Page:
Monday, July 21, 2008

He caused her death - but the judge can't jail him


I'm angry and disgusted to read of the case of Ian Patterson.

A district judge today criticised sentencing powers which left him unable to jail a 17-year-old youth for making a hoax call to the fire service that led to a woman's death.

Nicola Stacy, 36, from Sheffield, died last month when her car was hit by a fire engine responding to an emergency call made by Ian Patterson 'for a laugh'.

Handing Patterson an anti-social behaviour order (Asbo) and a 12-month referral order, District Judge John Foster said the case was one of the worst he had seen and the defendant deserved to go to prison but could not because of his age.

Earlier this month, Patterson, of no fixed abode, pleaded guilty at Doncaster Youth Court to three counts of making false reports to South Yorkshire Fire and Rescue Service on June 26, June 27 and June 29.

Today, the court heard that the teenager made the third call from a mobile phone at 10.49pm and reported that a warehouse was on fire on Old Sheffield Road, Rotherham.

Two fire engines were sent to the reported fire and, while one arrived to discover it was a false alarm, the other was involved in the fatal collision as it was travelling to the warehouse.

Ms Stacy was declared dead at the scene of the accident and her 10-year-old daughter, who was a front-seat passenger, was taken to hospital with life-threatening injuries.

Sentencing Patterson, District Judge Foster said: 'Entirely, it seems to me, as a result of your actions, someone has lost their life and a young child has been seriously hurt. Very seriously hurt.'

He continued: 'What has frankly astonished me is the powers I have to deal with a case of this sort are so limited.

'Parliament has decreed that if you were 18 years of age you could be sent to prison but for a maximum of three months only. But you are not 18, you are 17.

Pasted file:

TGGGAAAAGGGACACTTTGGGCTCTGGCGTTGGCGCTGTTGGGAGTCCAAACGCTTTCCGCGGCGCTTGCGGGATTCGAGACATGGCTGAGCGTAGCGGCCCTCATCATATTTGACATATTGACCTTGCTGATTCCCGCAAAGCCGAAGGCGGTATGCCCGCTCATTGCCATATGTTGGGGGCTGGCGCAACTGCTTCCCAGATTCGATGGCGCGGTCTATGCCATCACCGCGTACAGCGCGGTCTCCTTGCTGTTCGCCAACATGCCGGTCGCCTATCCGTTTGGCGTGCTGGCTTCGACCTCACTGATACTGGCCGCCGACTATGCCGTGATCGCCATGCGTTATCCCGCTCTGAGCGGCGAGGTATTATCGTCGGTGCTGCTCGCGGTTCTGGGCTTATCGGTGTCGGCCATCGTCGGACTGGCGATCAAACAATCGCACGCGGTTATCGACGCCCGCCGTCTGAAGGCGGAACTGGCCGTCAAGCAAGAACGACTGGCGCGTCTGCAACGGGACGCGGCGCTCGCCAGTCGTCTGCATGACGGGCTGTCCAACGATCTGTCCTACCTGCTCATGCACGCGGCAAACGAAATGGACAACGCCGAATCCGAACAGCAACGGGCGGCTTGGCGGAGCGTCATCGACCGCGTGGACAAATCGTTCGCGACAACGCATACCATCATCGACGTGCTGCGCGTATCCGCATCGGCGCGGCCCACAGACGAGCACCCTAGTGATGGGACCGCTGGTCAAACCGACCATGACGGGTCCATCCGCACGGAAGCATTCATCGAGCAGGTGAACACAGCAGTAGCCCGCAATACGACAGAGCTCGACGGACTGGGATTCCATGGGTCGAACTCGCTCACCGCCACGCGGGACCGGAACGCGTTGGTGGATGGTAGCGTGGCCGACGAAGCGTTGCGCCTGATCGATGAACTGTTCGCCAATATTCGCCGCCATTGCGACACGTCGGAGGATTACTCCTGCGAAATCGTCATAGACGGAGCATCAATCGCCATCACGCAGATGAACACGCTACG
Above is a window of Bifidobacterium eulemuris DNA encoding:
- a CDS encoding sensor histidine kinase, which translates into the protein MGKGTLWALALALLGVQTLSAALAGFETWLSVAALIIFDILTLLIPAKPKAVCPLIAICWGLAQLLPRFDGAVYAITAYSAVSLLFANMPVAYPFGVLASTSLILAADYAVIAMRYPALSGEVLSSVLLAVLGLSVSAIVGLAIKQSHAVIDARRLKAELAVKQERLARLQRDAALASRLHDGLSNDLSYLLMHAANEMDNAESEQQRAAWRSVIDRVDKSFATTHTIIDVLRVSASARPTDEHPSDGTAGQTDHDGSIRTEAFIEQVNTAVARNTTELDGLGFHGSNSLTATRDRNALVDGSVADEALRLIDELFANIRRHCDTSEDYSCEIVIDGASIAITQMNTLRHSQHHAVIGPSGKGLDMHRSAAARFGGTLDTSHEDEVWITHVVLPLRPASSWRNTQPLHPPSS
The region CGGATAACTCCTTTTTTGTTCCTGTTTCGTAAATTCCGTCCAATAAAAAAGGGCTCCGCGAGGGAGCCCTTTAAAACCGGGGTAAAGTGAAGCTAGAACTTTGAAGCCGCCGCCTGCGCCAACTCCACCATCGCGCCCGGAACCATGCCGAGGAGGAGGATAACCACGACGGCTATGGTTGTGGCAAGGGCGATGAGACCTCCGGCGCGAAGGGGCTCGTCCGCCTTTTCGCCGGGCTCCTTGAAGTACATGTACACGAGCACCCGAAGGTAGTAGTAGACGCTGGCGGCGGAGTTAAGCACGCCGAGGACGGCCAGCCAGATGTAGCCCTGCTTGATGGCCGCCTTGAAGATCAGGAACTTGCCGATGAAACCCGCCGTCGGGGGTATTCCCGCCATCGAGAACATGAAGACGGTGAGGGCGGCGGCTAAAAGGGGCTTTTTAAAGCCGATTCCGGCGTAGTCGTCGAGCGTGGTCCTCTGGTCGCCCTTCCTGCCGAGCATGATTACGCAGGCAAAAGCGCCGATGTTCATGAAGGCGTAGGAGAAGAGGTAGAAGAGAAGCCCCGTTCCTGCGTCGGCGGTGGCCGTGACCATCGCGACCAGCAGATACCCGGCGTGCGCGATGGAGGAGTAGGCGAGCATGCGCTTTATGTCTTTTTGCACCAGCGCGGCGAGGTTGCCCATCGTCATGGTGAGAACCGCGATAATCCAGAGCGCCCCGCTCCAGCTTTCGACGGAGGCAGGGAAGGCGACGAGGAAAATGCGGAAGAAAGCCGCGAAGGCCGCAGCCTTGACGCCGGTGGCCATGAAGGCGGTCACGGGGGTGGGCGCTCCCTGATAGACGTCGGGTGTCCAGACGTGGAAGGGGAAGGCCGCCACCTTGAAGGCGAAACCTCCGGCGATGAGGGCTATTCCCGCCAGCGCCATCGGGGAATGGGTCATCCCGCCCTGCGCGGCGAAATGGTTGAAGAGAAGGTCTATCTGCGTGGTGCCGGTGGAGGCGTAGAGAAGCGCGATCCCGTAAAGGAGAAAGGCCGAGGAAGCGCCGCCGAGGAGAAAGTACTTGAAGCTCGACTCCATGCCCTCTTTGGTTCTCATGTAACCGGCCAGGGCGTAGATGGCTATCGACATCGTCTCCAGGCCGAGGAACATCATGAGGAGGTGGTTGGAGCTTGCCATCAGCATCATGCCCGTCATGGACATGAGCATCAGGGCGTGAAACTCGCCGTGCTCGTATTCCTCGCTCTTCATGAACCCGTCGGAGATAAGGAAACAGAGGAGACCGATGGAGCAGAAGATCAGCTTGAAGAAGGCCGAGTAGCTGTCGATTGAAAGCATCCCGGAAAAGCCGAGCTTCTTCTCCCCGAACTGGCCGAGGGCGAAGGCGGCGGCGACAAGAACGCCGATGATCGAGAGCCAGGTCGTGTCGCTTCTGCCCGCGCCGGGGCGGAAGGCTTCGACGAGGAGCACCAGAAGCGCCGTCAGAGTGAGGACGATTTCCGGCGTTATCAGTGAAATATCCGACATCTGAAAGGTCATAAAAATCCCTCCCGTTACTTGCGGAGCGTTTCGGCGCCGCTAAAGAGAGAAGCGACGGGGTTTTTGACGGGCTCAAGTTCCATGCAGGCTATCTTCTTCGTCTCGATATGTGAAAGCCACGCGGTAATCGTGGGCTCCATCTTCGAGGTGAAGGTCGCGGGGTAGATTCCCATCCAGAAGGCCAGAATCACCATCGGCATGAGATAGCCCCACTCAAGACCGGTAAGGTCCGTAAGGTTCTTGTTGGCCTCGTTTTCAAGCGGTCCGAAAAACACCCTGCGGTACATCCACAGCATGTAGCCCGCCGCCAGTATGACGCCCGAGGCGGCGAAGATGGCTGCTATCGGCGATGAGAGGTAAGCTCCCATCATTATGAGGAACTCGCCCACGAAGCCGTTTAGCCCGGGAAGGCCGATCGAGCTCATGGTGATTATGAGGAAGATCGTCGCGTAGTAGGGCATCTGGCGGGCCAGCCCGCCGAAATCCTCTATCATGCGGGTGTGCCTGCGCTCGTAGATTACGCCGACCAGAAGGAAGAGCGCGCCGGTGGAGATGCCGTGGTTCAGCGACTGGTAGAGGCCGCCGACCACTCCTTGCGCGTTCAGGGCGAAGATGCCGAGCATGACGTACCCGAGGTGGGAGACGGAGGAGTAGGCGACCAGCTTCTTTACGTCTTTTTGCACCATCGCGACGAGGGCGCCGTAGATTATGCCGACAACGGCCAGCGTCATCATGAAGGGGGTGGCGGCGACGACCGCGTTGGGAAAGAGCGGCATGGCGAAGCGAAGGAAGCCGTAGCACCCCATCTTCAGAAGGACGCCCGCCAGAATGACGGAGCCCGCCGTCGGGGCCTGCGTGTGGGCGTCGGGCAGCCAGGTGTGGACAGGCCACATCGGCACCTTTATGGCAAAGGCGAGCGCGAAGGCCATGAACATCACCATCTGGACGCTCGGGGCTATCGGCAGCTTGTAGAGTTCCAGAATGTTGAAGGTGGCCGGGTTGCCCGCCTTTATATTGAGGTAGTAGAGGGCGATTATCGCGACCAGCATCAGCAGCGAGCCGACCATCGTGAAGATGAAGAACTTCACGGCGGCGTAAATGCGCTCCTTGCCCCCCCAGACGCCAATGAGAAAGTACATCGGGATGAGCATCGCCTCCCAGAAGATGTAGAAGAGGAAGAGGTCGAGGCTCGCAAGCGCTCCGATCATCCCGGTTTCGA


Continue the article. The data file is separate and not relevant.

'You richly deserve to lose your liberty in my view for a significant period of time but because you are 17 and because the maximum sentence an adult can receive is three months in prison, I cannot sentence you to custody.'

Commenting on Patterson's explanation to the police that he made the phone calls 'for a laugh' because he was bored, District Judge Foster said: 'I cannot think of a less apt reason being proffered by a defendant for committing an offence with the consequences this had.'


This is one of those times when I almost despair at the legal system. If the law won't permit a suitable punishment for this homicidal maniac, then the law - at least in the UK - is truly an ass.

May the soul of Nicola Stacy rest in God's peace.

Peter

4 comments:

Randy said...

While I agree wholeheartedly with your premise I think "homicidal maniac" is a little over the top unless you can show he was trying for this result. Such hyperbole detracts from your argument and the good points you make.

Peter (NOGH) said...

OTOH, we have the now common occurence of prosecutors going out of their way to have minors tried as adults.